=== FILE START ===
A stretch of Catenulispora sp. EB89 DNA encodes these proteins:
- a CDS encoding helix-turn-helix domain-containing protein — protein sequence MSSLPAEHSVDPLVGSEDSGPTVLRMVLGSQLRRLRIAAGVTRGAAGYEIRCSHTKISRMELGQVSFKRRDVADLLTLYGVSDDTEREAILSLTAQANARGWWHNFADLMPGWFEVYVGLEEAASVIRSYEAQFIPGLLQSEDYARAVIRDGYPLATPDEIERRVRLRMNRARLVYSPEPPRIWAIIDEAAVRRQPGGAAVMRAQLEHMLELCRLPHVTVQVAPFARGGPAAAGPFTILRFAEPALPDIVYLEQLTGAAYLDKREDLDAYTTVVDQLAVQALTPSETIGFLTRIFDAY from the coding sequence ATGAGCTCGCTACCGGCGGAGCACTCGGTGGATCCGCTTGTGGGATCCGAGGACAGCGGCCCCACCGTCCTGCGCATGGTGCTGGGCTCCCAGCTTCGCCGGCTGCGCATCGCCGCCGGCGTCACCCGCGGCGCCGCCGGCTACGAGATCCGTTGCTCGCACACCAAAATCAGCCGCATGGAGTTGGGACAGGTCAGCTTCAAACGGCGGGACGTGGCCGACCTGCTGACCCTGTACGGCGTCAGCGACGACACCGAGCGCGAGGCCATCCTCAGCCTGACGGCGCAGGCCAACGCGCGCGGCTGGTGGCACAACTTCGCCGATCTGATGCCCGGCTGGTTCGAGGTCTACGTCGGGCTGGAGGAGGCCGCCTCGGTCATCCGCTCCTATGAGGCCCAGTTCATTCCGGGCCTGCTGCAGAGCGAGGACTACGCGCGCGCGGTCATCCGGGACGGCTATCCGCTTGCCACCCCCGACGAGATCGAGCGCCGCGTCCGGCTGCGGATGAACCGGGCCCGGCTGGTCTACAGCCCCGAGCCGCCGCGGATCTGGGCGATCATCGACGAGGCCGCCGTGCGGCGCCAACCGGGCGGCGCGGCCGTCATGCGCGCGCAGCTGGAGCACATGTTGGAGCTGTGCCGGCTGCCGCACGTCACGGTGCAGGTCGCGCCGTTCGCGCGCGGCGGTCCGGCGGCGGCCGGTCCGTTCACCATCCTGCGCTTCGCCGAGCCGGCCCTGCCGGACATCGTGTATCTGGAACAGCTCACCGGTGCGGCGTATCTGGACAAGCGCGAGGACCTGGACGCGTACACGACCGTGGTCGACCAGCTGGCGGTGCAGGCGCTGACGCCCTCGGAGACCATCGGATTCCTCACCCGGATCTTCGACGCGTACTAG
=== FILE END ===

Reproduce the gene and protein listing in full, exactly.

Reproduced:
A stretch of Catenulispora sp. EB89 DNA encodes these proteins:
- a CDS encoding helix-turn-helix domain-containing protein — protein sequence MSSLPAEHSVDPLVGSEDSGPTVLRMVLGSQLRRLRIAAGVTRGAAGYEIRCSHTKISRMELGQVSFKRRDVADLLTLYGVSDDTEREAILSLTAQANARGWWHNFADLMPGWFEVYVGLEEAASVIRSYEAQFIPGLLQSEDYARAVIRDGYPLATPDEIERRVRLRMNRARLVYSPEPPRIWAIIDEAAVRRQPGGAAVMRAQLEHMLELCRLPHVTVQVAPFARGGPAAAGPFTILRFAEPALPDIVYLEQLTGAAYLDKREDLDAYTTVVDQLAVQALTPSETIGFLTRIFDAY from the coding sequence ATGAGCTCGCTACCGGCGGAGCACTCGGTGGATCCGCTTGTGGGATCCGAGGACAGCGGCCCCACCGTCCTGCGCATGGTGCTGGGCTCCCAGCTTCGCCGGCTGCGCATCGCCGCCGGCGTCACCCGCGGCGCCGCCGGCTACGAGATCCGTTGCTCGCACACCAAAATCAGCCGCATGGAGTTGGGACAGGTCAGCTTCAAACGGCGGGACGTGGCCGACCTGCTGACCCTGTACGGCGTCAGCGACGACACCGAGCGCGAGGCCATCCTCAGCCTGACGGCGCAGGCCAACGCGCGCGGCTGGTGGCACAACTTCGCCGATCTGATGCCCGGCTGGTTCGAGGTCTACGTCGGGCTGGAGGAGGCCGCCTCGGTCATCCGCTCCTATGAGGCCCAGTTCATTCCGGGCCTGCTGCAGAGCGAGGACTACGCGCGCGCGGTCATCCGGGACGGCTATCCGCTTGCCACCCCCGACGAGATCGAGCGCCGCGTCCGGCTGCGGATGAACCGGGCCCGGCTGGTCTACAGCCCCGAGCCGCCGCGGATCTGGGCGATCATCGACGAGGCCGCCGTGCGGCGCCAACCGGGCGGCGCGGCCGTCATGCGCGCGCAGCTGGAGCACATGTTGGAGCTGTGCCGGCTGCCGCACGTCACGGTGCAGGTCGCGCCGTTCGCGCGCGGCGGTCCGGCGGCGGCCGGTCCGTTCACCATCCTGCGCTTCGCCGAGCCGGCCCTGCCGGACATCGTGTATCTGGAACAGCTCACCGGTGCGGCGTATCTGGACAAGCGCGAGGACCTGGACGCGTACACGACCGTGGTCGACCAGCTGGCGGTGCAGGCGCTGACGCCCTCGGAGACCATCGGATTCCTCACCCGGATCTTCGACGCGTACTAG